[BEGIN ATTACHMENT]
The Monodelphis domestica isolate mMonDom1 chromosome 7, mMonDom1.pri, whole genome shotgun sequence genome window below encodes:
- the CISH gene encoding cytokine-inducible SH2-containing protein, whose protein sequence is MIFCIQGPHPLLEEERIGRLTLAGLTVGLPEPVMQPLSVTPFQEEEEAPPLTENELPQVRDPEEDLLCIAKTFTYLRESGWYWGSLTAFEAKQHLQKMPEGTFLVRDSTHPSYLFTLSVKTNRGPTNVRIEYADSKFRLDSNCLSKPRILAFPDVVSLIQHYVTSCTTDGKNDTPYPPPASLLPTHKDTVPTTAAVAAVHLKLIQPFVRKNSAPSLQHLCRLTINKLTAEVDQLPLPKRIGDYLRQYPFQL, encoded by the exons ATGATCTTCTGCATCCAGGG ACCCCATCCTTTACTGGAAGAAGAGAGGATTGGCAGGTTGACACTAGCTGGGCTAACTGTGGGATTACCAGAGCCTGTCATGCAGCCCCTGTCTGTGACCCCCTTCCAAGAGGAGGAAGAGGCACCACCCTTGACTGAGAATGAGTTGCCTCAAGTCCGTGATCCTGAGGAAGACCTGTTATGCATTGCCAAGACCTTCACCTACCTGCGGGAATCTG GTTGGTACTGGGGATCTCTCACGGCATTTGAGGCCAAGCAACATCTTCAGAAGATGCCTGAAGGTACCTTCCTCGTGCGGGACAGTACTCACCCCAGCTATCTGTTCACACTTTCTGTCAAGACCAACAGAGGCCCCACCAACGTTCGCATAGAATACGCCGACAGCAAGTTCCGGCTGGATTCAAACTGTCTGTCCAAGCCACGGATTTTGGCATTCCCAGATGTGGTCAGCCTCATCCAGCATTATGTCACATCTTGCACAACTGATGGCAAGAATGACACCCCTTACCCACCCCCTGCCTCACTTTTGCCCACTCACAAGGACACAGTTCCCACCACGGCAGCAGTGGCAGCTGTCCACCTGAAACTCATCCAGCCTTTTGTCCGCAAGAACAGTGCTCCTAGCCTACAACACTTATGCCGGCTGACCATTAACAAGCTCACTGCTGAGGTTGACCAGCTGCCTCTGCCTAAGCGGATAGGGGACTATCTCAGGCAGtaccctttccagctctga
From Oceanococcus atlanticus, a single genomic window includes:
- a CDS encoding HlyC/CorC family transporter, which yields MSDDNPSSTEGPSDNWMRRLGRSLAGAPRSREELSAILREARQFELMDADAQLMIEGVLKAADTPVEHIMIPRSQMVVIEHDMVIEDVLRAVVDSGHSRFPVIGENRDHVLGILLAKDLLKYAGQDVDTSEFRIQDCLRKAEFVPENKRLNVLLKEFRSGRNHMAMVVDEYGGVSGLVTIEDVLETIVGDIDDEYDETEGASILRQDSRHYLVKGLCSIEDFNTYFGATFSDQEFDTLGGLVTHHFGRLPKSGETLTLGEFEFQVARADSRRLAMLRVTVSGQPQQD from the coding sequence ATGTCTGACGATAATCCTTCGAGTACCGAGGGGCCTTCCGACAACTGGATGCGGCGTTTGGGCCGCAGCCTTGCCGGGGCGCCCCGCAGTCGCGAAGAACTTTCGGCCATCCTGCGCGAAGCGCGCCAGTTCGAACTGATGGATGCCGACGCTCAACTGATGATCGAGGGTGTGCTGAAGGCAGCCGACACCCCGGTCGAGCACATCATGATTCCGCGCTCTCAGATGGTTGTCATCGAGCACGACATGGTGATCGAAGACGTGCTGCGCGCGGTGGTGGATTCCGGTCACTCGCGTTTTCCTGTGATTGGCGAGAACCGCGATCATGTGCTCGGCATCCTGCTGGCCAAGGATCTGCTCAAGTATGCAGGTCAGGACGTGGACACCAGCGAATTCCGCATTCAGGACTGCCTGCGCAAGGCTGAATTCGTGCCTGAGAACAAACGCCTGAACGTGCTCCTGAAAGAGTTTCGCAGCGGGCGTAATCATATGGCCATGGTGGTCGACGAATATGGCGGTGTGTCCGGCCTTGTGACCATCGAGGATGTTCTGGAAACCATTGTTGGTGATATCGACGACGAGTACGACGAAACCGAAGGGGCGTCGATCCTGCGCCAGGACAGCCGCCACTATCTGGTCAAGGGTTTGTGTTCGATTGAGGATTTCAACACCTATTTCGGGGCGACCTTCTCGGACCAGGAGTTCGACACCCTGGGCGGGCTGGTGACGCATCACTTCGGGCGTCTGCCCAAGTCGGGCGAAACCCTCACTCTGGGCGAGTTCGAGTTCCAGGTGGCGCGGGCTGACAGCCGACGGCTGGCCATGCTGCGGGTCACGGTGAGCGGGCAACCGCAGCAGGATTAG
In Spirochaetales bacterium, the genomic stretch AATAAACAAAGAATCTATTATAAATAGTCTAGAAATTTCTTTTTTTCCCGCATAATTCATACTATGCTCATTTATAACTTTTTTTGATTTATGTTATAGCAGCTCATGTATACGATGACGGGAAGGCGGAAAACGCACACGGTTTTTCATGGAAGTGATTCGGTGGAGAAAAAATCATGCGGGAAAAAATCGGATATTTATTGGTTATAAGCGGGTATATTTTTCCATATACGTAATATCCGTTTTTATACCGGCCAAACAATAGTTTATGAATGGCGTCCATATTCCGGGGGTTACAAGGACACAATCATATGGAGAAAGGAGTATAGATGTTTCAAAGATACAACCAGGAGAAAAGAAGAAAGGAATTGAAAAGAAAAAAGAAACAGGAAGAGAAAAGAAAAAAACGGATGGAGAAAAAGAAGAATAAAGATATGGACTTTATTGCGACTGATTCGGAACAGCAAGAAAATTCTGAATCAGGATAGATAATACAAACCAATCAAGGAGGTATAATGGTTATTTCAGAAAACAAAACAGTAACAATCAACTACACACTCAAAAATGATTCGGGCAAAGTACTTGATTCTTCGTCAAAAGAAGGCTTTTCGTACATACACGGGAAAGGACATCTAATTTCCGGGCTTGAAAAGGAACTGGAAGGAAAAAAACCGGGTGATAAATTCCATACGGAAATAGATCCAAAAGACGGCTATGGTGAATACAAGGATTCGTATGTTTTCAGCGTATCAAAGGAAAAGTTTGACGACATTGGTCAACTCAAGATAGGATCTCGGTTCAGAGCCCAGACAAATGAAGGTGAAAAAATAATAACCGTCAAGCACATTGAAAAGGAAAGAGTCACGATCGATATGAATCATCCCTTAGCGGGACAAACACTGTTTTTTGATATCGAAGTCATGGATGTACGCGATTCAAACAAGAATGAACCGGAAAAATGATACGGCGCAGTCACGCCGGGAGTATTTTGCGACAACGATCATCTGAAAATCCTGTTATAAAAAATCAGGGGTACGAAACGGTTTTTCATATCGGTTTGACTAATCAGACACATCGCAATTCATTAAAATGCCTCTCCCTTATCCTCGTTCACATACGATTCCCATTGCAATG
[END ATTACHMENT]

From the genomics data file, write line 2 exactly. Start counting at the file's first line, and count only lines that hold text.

- the CISH gene encoding cytokine-inducible SH2-containing protein, whose protein sequence is MIFCIQGPHPLLEEERIGRLTLAGLTVGLPEPVMQPLSVTPFQEEEEAPPLTENELPQVRDPEEDLLCIAKTFTYLRESGWYWGSLTAFEAKQHLQKMPEGTFLVRDSTHPSYLFTLSVKTNRGPTNVRIEYADSKFRLDSNCLSKPRILAFPDVVSLIQHYVTSCTTDGKNDTPYPPPASLLPTHKDTVPTTAAVAAVHLKLIQPFVRKNSAPSLQHLCRLTINKLTAEVDQLPLPKRIGDYLRQYPFQL, encoded by the exons ATGATCTTCTGCATCCAGGG ACCCCATCCTTTACTGGAAGAAGAGAGGATTGGCAGGTTGACACTAGCTGGGCTAACTGTGGGATTACCAGAGCCTGTCATGCAGCCCCTGTCTGTGACCCCCTTCCAAGAGGAGGAAGAGGCACCACCCTTGACTGAGAATGAGTTGCCTCAAGTCCGTGATCCTGAGGAAGACCTGTTATGCATTGCCAAGACCTTCACCTACCTGCGGGAATCTG GTTGGTACTGGGGATCTCTCACGGCATTTGAGGCCAAGCAACATCTTCAGAAGATGCCTGAAGGTACCTTCCTCGTGCGGGACAGTACTCACCCCAGCTATCTGTTCACACTTTCTGTCAAGACCAACAGAGGCCCCACCAACGTTCGCATAGAATACGCCGACAGCAAGTTCCGGCTGGATTCAAACTGTCTGTCCAAGCCACGGATTTTGGCATTCCCAGATGTGGTCAGCCTCATCCAGCATTATGTCACATCTTGCACAACTGATGGCAAGAATGACACCCCTTACCCACCCCCTGCCTCACTTTTGCCCACTCACAAGGACACAGTTCCCACCACGGCAGCAGTGGCAGCTGTCCACCTGAAACTCATCCAGCCTTTTGTCCGCAAGAACAGTGCTCCTAGCCTACAACACTTATGCCGGCTGACCATTAACAAGCTCACTGCTGAGGTTGACCAGCTGCCTCTGCCTAAGCGGATAGGGGACTATCTCAGGCAGtaccctttccagctctga